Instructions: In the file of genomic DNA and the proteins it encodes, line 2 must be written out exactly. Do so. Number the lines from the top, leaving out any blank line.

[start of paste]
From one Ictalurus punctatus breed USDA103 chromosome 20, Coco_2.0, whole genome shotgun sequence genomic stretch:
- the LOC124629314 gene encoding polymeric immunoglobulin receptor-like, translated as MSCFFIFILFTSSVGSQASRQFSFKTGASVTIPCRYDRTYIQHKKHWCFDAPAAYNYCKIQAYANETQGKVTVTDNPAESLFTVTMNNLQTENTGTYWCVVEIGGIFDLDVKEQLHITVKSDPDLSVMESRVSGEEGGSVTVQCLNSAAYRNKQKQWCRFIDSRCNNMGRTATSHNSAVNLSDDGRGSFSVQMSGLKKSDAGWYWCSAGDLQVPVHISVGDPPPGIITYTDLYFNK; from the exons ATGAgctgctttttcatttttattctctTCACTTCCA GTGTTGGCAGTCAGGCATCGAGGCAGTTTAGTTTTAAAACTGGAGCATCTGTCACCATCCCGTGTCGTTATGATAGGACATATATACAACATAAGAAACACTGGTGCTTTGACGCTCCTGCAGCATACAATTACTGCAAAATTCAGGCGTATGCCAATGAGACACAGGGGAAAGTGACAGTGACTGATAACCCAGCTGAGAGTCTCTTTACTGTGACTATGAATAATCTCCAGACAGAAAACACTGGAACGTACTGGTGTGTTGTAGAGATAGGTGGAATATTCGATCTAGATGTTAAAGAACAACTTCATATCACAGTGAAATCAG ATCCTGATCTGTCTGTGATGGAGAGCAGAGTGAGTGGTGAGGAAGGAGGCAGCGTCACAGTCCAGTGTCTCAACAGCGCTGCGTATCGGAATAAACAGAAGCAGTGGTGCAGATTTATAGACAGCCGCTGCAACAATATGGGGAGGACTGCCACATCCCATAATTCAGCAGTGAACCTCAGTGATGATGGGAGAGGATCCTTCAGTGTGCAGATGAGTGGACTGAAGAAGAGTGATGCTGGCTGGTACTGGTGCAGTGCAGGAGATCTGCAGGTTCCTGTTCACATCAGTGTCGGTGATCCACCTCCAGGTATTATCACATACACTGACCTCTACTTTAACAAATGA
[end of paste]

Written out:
- the LOC124629314 gene encoding polymeric immunoglobulin receptor-like, translated as MSCFFIFILFTSSVGSQASRQFSFKTGASVTIPCRYDRTYIQHKKHWCFDAPAAYNYCKIQAYANETQGKVTVTDNPAESLFTVTMNNLQTENTGTYWCVVEIGGIFDLDVKEQLHITVKSDPDLSVMESRVSGEEGGSVTVQCLNSAAYRNKQKQWCRFIDSRCNNMGRTATSHNSAVNLSDDGRGSFSVQMSGLKKSDAGWYWCSAGDLQVPVHISVGDPPPGIITYTDLYFNK; from the exons ATGAgctgctttttcatttttattctctTCACTTCCA GTGTTGGCAGTCAGGCATCGAGGCAGTTTAGTTTTAAAACTGGAGCATCTGTCACCATCCCGTGTCGTTATGATAGGACATATATACAACATAAGAAACACTGGTGCTTTGACGCTCCTGCAGCATACAATTACTGCAAAATTCAGGCGTATGCCAATGAGACACAGGGGAAAGTGACAGTGACTGATAACCCAGCTGAGAGTCTCTTTACTGTGACTATGAATAATCTCCAGACAGAAAACACTGGAACGTACTGGTGTGTTGTAGAGATAGGTGGAATATTCGATCTAGATGTTAAAGAACAACTTCATATCACAGTGAAATCAG ATCCTGATCTGTCTGTGATGGAGAGCAGAGTGAGTGGTGAGGAAGGAGGCAGCGTCACAGTCCAGTGTCTCAACAGCGCTGCGTATCGGAATAAACAGAAGCAGTGGTGCAGATTTATAGACAGCCGCTGCAACAATATGGGGAGGACTGCCACATCCCATAATTCAGCAGTGAACCTCAGTGATGATGGGAGAGGATCCTTCAGTGTGCAGATGAGTGGACTGAAGAAGAGTGATGCTGGCTGGTACTGGTGCAGTGCAGGAGATCTGCAGGTTCCTGTTCACATCAGTGTCGGTGATCCACCTCCAGGTATTATCACATACACTGACCTCTACTTTAACAAATGA